Thing (assembly)

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Further information: Medieval Scandinavian laws
Germanic thing, drawn after the depiction in a relief of the Column of Marcus Aurelius (AD 193)

A thing (Old Norse, Old English and Icelandic: þing; German, Dutch ding; modern Scandinavian languages: ting) was the governing assembly in Germanic societies and introduced into some Celtic societies, made up of the free people of the community and presided by lawspeakers, meeting in a place called a thingstead. Today, the term lives on in the official names of national legislatures and political and judicial institutions in the Nordic countries, in the Manx form tyn, as a term for the three legislative bodies on the Isle of Man, and in the English term husting.

In Anglo-Saxon England, a folkmoot or folkmote (Old English - "folk meeting", in modern Norwegian - folkemøte) was a governing general assembly consisting of all the free members of a tribe, community or district. It was the forerunner to the witenagemot, which was in turn, and in some respects, the precursor of the modern Parliament.

The Slavic Veche similarly developed from a general assembly into a legislature, and by some theories might have been directly inspired by the Scandinavian institution brought to Rus by the Varangians.

Etymology[edit]

The Old Norse, Old Frisian and Old English þing with the meaning "assembly" is identical in origin to the English word thing, German Ding, Dutch ding, and modern Scandinavian ting when meaning "object".[1] They are derived from Proto-Germanic *þingą meaning "appointed time", and some suggest an origin in Proto-Indo-European *ten-, "stretch", as in a "stretch of time for an assembly".[1] The evolution of the word thing from "assembly" to "object" is paralleled in the evolution of the Latin causa ("judicial lawsuit") to modern French chose, Spanish/Italian/Catalan cosa and Portuguese coisa (all meaning "object" or "thing").[1][2] A word with similar meaning, sak in Norwegian and Swedish, sag in Danish, zaak in Dutch and Sache in German, still retains the meaning "affair, matter" alongside "thing, object".

In English the term is attested from 685 to 686 in the older meaning "assembly"; later it referred to a being, entity or matter (sometime before 899), and then also an act, deed, or event (from about 1000). The meaning of personal possessions, commonly in plural, first appears in Middle English around 1300.[3]

Viking and medieval society[edit]

The Icelandic Alþingi in session, as imagined in the 1870s by British artist W. G. Collingwood
Þorgnýr the Lawspeaker showing the power of his office to the King of Sweden at Gamla Uppsala, 1018. The lawspeaker forced King Olof Skötkonung not only to accept peace with his enemy, King Olaf the Stout of Norway, but also to give his daughter to him in marriage. Illustration by C. Krogh.

In the pre-Christian clan-culture of Scandinavia the members of a clan were obliged to avenge injuries against their dead and mutilated relatives. A balancing structure was necessary to reduce tribal feuds and avoid social disorder. It is known from North-Germanic cultures that the balancing institution was the thing, although similar assemblies are reported also from other Germanic peoples and others.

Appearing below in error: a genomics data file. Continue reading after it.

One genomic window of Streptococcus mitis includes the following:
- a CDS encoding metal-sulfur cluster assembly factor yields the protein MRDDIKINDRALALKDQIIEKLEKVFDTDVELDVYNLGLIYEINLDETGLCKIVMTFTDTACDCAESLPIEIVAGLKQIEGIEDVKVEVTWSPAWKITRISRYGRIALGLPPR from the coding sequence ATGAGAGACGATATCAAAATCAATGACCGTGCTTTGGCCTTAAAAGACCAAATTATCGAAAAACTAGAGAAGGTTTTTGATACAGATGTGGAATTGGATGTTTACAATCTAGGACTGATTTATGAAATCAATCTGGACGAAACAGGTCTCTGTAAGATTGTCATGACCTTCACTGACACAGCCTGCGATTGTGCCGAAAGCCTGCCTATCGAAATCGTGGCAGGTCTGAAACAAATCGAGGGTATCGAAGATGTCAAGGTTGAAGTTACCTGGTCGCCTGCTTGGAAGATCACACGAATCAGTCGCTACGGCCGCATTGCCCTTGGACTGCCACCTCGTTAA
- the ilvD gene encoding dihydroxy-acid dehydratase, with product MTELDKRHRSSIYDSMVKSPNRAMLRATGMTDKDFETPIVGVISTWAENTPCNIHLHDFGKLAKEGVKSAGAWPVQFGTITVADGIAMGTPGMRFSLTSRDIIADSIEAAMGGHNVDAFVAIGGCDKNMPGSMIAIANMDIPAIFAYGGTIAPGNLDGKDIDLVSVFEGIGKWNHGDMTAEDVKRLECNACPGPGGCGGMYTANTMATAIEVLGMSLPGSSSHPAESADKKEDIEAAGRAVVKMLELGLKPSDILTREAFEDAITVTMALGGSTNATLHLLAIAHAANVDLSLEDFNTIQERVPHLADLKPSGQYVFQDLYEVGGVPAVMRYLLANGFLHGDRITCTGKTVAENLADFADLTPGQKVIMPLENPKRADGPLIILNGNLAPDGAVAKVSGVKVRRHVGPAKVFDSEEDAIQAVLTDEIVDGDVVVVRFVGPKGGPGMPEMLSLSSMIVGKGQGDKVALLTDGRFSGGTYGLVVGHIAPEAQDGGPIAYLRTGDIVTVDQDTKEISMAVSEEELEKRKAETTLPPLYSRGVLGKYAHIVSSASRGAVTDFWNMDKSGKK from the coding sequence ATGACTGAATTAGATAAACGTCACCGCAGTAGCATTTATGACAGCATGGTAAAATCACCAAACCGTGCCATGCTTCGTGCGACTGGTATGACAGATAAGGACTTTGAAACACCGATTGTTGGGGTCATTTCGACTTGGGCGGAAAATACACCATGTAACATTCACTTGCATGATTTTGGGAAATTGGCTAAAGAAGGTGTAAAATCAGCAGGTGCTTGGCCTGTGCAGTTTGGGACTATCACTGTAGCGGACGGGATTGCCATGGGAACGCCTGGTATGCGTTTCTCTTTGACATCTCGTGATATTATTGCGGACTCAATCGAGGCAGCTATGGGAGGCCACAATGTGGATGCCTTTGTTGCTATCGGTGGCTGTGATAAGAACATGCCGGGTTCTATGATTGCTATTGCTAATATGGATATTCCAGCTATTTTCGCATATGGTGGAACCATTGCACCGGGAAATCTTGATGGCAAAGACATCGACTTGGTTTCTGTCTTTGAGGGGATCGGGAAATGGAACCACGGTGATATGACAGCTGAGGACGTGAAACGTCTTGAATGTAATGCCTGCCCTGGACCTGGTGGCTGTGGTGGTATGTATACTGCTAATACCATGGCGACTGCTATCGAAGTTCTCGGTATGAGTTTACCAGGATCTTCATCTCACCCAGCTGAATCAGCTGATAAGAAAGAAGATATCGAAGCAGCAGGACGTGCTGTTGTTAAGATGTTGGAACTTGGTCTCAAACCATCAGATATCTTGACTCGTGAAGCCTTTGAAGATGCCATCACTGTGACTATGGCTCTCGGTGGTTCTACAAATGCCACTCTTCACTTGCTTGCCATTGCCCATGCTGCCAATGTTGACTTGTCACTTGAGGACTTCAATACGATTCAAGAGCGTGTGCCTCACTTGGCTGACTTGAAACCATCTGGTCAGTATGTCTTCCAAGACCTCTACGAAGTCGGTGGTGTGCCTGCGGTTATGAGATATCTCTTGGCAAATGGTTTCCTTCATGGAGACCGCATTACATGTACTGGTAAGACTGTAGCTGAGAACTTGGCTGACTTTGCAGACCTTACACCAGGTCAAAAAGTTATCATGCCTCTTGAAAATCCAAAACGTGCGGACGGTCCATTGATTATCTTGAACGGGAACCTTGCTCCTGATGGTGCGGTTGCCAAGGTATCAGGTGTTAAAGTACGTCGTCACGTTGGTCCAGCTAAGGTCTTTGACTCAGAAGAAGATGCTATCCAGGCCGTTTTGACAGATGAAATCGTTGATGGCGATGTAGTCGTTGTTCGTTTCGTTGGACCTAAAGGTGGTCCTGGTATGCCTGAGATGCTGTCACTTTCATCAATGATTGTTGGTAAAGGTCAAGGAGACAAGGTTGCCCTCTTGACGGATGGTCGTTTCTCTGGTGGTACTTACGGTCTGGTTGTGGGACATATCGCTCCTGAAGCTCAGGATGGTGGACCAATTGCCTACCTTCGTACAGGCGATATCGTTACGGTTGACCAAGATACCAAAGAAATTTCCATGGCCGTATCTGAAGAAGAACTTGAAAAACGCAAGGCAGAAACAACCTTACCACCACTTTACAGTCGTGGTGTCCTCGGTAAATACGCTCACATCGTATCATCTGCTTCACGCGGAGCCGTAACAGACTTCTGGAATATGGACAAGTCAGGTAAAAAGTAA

The thing was the assembly of the free men of a country, province or a hundred (hundare/härad/herred). There were consequently hierarchies of things, so that the local things were represented at the higher-level thing, for a province or land. At the thing, disputes were solved and political decisions were made. The place for the thing was often also the place for public religious rites and for commerce.

The thing met at regular intervals, legislated, elected chieftains and kings, and judged according to the law, which was memorized and recited by the "law speaker" (the judge). The thing's negotiations were presided over by the law speaker and the chieftain or the king. In reality the thing was dominated by the most influential members of the community, the heads of clans and wealthy families, but in theory one-man one-vote was the rule.

Haugathing, the Thing for Vestfold in Norway, was located in Tønsberg at Haugar (from the Old Norse haugr meaning hill or mound). This site was one of Norway's most important places for the proclamation of kings. In 1130, Harald Gille called together a meeting at the Haugathing at which he was declared to be King of Norway. Sigurd Magnusson was proclaimed king in 1193 at the Haugathing. Magnus VII was acclaimed hereditary King of Norway and Sweden at the Haugathing in August 1319.[4]

A famous incident took place when Þorgnýr the Lawspeaker told the Swedish king Olof Skötkonung(c. 980–1022) that the people, not the king, held power in Sweden; the king realized that he was powerless against the thing and gave in. Main things in Sweden were the Thing of all Swedes, the Thing of all Geats and the Lionga thing.

The island of Gotland had in late medieval time twenty things, each represented at the island-thing called landsting by its elected judge. New laws were decided at the landsting, which also took other decisions regarding the island as a whole. The landsting's authority was successively eroded after the island was occupied by the Teutonic Order in 1398. In late medieval times the thing was made up of twelve representatives for the farmers, free-holders or tenants.